Wednesday, September 25, 2013

Compassion Adventure 2013 - Visiting Laura in Colombia

And so my latest Compassion adventure began with 33 hours of travel and four flights. Definitely the scenic route. Destination: Bogota, Colombia. I arrived in Bogota at 5.00am , and my translator Leonardo was good enough to meet me at the airport straight away. It just meant we had a few hours to kill. We chatted, and he told me a bit of his story. Colombia is known as a predominately Catholic country. His sister was the first in their family to become a Christian at age 16, and as a result was kicked out of home. He has been working with Compassion for a while, and at one stage was translating letters.

At first he translated the sponsor letters from English to Spanish. He noted the common theme of the letters: God loves you and has a plan for you, despite the poverty, despite your circumstances. Jeremiah 29:11 came up a lot. He admitted at first he had a certain amount of scepticism, along the lines of “Yeah they’re rich and they have “stuff”, of course they’re going to say God is good.”

But things changed when he started translating the kids letters. They would share with their sponsors the hard things that were happening in their lives, but then would add “but it doesn’t matter because I have Jesus in my life and He will take care of me and my family.” This impacted Leonardo immeasurably, and like the majority of Compassion translators I’ve been privileged to meet, he is a passionate advocate for Compassion and the fight against poverty. He helped make my day a joyful experience.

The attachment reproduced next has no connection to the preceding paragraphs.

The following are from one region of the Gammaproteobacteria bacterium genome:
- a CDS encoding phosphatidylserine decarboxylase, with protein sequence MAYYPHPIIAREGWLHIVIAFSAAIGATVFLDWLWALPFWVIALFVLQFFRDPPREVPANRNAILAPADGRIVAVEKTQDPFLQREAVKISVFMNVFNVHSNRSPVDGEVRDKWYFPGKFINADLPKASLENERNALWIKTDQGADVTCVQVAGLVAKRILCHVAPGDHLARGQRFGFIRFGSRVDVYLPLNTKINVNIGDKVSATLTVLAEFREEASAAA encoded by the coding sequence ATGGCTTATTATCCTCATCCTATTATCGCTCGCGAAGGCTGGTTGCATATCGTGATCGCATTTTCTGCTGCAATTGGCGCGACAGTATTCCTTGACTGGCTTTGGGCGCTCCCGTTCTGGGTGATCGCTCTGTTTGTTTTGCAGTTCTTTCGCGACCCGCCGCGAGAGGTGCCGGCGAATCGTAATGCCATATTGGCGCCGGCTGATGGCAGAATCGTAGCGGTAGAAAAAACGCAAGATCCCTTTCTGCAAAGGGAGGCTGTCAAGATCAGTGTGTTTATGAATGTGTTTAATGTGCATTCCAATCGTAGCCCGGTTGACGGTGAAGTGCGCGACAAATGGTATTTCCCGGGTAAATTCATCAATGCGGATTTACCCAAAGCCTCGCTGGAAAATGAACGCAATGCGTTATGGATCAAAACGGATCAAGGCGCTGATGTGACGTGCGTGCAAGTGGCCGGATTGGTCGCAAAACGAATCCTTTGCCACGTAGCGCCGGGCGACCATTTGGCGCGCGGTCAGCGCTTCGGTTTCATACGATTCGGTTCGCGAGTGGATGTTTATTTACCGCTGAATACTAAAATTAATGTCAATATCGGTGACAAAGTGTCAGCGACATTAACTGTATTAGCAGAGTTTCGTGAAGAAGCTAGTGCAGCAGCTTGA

I have been sponsoring Laura for over two years. She is about to turn 14, and of course is the same height as me. Laura writes fantastic detailed letters, and had expressed in a few of them the desire to meet me. It really is a dream that all sponsored kids have. Never doubt that, and if you get the opportunity to go on a trip, GO!



Laura’s family consists of Mama, older brother Camilo (15) and younger sister Daniela (5). They have no father or husband living at home, and I heard mention of at least two different fathers. I was happy to learn that one of them still helps the family with money, since Mama does not work because she has to care for Daniela. This has left Camilo as the man of the house. I have wondered how this would weigh on the heart of a 15 year old boy, whether the expectations were explicit or left unsaid. During our day together he appeared to be a bright, enthusiastic animated young fella, and it was a pleasure to meet him.